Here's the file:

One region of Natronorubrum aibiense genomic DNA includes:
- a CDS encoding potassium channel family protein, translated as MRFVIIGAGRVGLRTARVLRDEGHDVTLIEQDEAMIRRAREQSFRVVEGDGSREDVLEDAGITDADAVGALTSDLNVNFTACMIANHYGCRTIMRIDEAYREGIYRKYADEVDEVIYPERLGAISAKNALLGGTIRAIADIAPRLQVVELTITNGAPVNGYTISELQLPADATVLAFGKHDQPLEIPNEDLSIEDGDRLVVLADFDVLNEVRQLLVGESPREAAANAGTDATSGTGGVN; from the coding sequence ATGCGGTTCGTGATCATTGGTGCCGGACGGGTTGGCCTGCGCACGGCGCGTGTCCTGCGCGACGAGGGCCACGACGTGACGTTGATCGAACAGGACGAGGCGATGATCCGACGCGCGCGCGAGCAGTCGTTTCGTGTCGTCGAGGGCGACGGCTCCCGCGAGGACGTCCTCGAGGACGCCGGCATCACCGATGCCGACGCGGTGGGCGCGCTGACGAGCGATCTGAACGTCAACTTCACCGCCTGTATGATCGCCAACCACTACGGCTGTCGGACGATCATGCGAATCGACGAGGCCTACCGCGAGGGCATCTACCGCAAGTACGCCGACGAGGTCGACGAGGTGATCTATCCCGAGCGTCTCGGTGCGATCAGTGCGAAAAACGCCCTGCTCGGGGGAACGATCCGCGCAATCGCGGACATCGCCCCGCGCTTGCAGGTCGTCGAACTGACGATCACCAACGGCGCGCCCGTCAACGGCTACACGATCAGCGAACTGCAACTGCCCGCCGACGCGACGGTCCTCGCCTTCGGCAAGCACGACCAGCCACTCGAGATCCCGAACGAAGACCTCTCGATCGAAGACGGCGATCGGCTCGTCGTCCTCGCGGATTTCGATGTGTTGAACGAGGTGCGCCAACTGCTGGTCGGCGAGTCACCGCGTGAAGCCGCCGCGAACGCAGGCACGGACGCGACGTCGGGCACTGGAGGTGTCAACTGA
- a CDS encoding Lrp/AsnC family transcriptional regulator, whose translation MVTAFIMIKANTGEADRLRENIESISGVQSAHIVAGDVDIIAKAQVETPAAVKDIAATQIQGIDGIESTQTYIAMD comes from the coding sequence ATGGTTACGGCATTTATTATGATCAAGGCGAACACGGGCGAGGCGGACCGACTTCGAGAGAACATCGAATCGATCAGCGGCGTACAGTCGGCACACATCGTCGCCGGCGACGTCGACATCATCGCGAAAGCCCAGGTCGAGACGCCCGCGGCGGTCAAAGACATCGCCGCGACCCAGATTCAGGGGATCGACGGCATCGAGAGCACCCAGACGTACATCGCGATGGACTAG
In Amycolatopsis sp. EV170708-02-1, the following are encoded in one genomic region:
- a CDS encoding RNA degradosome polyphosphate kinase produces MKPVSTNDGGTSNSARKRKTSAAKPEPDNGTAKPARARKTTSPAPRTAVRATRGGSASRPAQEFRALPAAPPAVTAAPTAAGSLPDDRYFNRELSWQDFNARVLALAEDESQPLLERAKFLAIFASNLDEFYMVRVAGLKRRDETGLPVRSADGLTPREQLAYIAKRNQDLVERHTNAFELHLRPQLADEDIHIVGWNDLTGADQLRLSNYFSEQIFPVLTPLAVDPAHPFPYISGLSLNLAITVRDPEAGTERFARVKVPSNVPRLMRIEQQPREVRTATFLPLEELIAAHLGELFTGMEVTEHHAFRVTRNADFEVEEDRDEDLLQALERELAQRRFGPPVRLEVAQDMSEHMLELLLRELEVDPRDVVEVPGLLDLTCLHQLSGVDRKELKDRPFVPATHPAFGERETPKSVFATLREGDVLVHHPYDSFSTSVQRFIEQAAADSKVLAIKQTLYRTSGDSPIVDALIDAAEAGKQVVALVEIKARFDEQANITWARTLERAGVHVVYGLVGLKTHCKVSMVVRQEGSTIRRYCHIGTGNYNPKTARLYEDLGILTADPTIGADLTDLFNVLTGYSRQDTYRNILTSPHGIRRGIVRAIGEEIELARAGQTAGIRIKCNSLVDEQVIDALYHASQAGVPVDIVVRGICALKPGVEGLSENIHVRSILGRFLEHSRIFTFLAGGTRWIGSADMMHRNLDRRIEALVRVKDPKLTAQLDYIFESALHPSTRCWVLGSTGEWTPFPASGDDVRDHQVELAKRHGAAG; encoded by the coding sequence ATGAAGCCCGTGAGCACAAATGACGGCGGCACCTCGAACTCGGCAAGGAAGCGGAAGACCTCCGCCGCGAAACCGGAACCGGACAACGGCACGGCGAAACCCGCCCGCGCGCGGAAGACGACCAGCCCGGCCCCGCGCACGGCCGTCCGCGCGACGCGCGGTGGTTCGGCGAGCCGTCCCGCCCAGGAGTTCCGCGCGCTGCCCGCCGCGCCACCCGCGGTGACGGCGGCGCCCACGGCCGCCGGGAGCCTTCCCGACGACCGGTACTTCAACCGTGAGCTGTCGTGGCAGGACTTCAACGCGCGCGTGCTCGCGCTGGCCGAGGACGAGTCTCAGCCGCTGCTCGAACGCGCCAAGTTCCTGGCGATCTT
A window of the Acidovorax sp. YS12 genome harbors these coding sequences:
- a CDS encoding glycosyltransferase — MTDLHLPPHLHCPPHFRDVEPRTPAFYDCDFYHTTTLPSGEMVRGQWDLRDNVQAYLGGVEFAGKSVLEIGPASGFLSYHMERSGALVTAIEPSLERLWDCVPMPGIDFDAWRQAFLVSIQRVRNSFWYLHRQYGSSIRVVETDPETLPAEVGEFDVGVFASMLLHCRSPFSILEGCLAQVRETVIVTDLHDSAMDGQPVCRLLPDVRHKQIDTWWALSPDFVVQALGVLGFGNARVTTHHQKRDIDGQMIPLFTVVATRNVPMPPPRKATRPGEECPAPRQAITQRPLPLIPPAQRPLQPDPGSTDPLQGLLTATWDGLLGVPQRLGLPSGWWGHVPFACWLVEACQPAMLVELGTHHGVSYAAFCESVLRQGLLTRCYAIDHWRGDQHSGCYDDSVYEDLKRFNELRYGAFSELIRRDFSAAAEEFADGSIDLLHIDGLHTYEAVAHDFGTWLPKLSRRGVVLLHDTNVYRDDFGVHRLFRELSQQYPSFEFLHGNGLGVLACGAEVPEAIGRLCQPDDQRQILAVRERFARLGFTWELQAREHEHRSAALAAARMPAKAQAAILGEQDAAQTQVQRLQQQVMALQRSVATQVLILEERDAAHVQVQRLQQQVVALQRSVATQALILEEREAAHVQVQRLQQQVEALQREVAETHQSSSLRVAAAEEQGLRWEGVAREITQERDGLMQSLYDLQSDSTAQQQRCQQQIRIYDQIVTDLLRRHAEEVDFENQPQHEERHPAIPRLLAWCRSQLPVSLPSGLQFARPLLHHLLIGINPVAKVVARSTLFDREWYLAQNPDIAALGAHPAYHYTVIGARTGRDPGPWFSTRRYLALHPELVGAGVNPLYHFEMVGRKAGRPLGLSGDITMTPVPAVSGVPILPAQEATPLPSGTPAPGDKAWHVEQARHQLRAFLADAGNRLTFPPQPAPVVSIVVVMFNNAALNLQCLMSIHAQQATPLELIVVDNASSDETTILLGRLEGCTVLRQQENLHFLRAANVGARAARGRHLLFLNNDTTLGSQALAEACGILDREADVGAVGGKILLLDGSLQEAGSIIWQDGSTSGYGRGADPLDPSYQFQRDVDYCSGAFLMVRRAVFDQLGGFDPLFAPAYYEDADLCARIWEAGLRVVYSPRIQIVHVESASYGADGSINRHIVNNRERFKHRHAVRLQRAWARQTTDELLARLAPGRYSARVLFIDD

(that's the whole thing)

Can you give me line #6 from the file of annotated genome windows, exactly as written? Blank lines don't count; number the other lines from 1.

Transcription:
A window of the Acidovorax sp. YS12 genome harbors these coding sequences: